Friday, March 07, 2008
Wednesday, February 13, 2008
The Alston Building, is located on the southeast corner of the intersection of Greensboro Avenue and Sixth Street. It was completed in 1910 on the site of the old Tuscaloosa County courthouse, which had been in use since 1845.
A “new” courthouse was constructed on the site of the present building in 1908, on which originally stood the residence of early Tuscaloosa merchant Thomas Maxwell. The Alston Building was the city’s first “skyscraper,” and was originally regarded as the tallest building on a dirt road in America. In the “then” view the building is capped by a huge lighted sign, “Try Tuscaloosa,” the slogan of the Board of Trade, later to become the Chamber of Commerce. In addition to the sign, the building was topped by a lighted garden, the scene of many social events.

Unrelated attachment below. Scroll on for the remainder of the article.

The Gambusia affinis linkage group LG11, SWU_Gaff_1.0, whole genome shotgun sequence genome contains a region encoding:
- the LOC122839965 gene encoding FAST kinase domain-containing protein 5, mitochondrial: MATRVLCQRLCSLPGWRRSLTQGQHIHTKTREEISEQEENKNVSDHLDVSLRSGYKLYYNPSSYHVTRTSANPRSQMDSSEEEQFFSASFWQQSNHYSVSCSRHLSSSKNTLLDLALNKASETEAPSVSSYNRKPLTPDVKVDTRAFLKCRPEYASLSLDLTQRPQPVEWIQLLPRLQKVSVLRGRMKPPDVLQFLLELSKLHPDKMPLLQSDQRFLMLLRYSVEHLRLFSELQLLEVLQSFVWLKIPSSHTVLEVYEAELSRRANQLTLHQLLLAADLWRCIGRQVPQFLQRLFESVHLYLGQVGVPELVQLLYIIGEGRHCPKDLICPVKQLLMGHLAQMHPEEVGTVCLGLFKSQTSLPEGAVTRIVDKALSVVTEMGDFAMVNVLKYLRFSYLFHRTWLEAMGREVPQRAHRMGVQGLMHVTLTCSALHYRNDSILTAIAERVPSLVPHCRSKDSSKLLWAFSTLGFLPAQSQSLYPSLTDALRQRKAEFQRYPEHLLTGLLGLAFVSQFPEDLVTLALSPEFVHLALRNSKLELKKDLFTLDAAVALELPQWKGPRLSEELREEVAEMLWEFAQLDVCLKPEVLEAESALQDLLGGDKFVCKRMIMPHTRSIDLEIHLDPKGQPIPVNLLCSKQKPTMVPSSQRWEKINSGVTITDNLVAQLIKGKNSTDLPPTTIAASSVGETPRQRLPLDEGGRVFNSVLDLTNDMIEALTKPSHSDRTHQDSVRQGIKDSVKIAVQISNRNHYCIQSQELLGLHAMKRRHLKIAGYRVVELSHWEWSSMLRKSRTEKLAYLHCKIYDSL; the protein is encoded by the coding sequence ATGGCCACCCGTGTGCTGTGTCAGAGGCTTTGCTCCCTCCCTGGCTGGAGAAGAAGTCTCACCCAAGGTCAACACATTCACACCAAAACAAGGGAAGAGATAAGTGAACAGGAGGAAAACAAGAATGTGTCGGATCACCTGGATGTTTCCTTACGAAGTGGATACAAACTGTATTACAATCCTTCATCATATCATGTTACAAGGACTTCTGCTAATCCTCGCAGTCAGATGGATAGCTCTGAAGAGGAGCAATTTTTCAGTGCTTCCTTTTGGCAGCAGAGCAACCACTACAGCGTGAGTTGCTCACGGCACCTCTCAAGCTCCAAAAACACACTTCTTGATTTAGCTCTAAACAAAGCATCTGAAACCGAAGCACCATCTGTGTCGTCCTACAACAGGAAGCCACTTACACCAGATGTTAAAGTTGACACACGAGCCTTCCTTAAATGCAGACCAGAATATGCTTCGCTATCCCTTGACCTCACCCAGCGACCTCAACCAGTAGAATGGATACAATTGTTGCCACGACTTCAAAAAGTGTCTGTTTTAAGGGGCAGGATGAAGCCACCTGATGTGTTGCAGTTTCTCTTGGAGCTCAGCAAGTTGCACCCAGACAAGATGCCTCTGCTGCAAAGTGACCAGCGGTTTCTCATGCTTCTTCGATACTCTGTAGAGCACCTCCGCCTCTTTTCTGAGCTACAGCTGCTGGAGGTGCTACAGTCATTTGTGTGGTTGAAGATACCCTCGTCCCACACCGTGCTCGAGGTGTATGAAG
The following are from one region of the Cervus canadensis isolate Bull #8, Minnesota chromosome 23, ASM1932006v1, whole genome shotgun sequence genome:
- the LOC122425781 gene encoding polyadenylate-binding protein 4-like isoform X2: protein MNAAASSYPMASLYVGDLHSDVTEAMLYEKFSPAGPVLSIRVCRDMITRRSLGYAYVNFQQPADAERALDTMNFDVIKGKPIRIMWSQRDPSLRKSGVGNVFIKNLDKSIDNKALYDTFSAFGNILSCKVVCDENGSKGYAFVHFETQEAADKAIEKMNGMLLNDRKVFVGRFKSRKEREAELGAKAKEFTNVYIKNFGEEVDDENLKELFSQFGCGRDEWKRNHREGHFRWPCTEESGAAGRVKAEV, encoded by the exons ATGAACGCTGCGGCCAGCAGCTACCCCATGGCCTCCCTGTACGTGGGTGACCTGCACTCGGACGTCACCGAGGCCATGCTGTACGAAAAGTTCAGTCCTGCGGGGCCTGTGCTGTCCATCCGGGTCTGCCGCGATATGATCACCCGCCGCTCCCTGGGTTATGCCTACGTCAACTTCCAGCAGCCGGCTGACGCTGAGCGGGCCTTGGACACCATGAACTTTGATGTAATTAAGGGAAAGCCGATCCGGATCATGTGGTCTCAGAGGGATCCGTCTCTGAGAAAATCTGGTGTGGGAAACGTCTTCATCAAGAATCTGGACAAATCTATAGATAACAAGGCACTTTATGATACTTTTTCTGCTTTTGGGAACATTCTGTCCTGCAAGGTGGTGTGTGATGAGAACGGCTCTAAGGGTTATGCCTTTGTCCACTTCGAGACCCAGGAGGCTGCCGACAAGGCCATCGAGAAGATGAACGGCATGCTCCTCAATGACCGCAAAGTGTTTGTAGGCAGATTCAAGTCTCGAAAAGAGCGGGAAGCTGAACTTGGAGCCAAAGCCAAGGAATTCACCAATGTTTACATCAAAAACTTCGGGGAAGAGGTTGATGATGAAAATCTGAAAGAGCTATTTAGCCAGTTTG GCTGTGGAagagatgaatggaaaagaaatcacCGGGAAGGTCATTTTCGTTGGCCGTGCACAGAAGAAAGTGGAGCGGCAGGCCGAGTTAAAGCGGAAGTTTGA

Part of the ground floor of the building was originally occupied by the Davis-Leach Drug Company, a partnership between Luther Davis and Dr. Sydney Leach.
Mr. Davis later moved his store across Greensboro adjacent to the Bama Theater, and the space was occupied for many years thereafter by the H & W Drug Company. Mr. Davis also served for many years as the mayor of Tuscaloosa.
The Alston Building is little changed in appearance from its early days, removal of the “Try Tuscaloosa” sign and window awnings being the most noticeable alterations, and of course, the streets are now paved. Click on photo to enlarge.